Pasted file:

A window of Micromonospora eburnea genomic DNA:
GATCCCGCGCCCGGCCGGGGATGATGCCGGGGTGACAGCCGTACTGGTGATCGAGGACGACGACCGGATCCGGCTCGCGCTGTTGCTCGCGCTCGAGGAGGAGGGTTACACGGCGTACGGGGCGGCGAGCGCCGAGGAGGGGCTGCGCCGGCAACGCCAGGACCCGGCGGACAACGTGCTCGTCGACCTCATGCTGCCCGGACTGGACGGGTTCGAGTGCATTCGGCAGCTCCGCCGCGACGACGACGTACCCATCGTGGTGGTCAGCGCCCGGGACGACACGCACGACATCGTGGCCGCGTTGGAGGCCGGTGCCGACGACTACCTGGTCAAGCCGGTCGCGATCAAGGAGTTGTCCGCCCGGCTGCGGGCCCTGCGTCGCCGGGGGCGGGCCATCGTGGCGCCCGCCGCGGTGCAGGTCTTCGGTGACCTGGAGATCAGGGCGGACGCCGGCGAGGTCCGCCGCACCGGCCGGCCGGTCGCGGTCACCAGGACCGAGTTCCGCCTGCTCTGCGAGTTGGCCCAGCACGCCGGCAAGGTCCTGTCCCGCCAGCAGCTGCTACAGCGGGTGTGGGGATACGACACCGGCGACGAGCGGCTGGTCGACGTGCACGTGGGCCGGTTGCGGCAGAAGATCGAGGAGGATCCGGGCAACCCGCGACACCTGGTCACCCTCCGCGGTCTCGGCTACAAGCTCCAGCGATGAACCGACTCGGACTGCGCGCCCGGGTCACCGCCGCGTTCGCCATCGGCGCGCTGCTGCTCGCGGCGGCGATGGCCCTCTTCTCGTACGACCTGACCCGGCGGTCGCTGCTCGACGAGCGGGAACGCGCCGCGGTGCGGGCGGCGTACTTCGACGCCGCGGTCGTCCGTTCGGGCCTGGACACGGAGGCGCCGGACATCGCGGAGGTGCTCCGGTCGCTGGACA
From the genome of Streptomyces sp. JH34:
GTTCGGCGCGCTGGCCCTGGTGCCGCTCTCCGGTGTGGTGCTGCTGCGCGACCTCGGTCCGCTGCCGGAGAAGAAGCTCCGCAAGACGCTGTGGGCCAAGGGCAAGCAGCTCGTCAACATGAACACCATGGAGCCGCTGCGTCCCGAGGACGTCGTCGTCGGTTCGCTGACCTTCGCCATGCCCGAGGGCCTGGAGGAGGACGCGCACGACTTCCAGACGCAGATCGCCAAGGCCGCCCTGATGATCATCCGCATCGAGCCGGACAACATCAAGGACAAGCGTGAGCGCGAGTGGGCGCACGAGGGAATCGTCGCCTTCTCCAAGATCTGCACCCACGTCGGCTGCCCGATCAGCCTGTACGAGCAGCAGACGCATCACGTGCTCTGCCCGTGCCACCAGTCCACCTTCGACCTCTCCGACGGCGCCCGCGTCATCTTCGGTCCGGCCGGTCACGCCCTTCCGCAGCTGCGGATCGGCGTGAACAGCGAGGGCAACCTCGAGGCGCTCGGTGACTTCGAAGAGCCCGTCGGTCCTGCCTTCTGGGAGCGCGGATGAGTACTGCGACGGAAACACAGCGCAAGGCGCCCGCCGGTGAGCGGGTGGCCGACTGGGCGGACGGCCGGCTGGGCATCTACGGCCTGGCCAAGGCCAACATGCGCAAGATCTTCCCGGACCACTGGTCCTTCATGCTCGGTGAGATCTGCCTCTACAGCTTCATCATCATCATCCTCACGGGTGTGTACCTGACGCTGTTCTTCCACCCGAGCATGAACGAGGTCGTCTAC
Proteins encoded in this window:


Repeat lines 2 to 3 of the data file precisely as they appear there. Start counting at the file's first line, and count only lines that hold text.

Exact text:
GATCCCGCGCCCGGCCGGGGATGATGCCGGGGTGACAGCCGTACTGGTGATCGAGGACGACGACCGGATCCGGCTCGCGCTGTTGCTCGCGCTCGAGGAGGAGGGTTACACGGCGTACGGGGCGGCGAGCGCCGAGGAGGGGCTGCGCCGGCAACGCCAGGACCCGGCGGACAACGTGCTCGTCGACCTCATGCTGCCCGGACTGGACGGGTTCGAGTGCATTCGGCAGCTCCGCCGCGACGACGACGTACCCATCGTGGTGGTCAGCGCCCGGGACGACACGCACGACATCGTGGCCGCGTTGGAGGCCGGTGCCGACGACTACCTGGTCAAGCCGGTCGCGATCAAGGAGTTGTCCGCCCGGCTGCGGGCCCTGCGTCGCCGGGGGCGGGCCATCGTGGCGCCCGCCGCGGTGCAGGTCTTCGGTGACCTGGAGATCAGGGCGGACGCCGGCGAGGTCCGCCGCACCGGCCGGCCGGTCGCGGTCACCAGGACCGAGTTCCGCCTGCTCTGCGAGTTGGCCCAGCACGCCGGCAAGGTCCTGTCCCGCCAGCAGCTGCTACAGCGGGTGTGGGGATACGACACCGGCGACGAGCGGCTGGTCGACGTGCACGTGGGCCGGTTGCGGCAGAAGATCGAGGAGGATCCGGGCAACCCGCGACACCTGGTCACCCTCCGCGGTCTCGGCTACAAGCTCCAGCGATGAACCGACTCGGACTGCGCGCCCGGGTCACCGCCGCGTTCGCCATCGGCGCGCTGCTGCTCGCGGCGGCGATGGCCCTCTTCTCGTACGACCTGACCCGGCGGTCGCTGCTCGACGAGCGGGAACGCGCCGCGGTGCGGGCGGCGTACTTCGACGCCGCGGTCGTCCGTTCGGGCCTGGACACGGAGGCGCCGGACATCGCGGAGGTGCTCCGGTCGCTGGACA
From the genome of Streptomyces sp. JH34: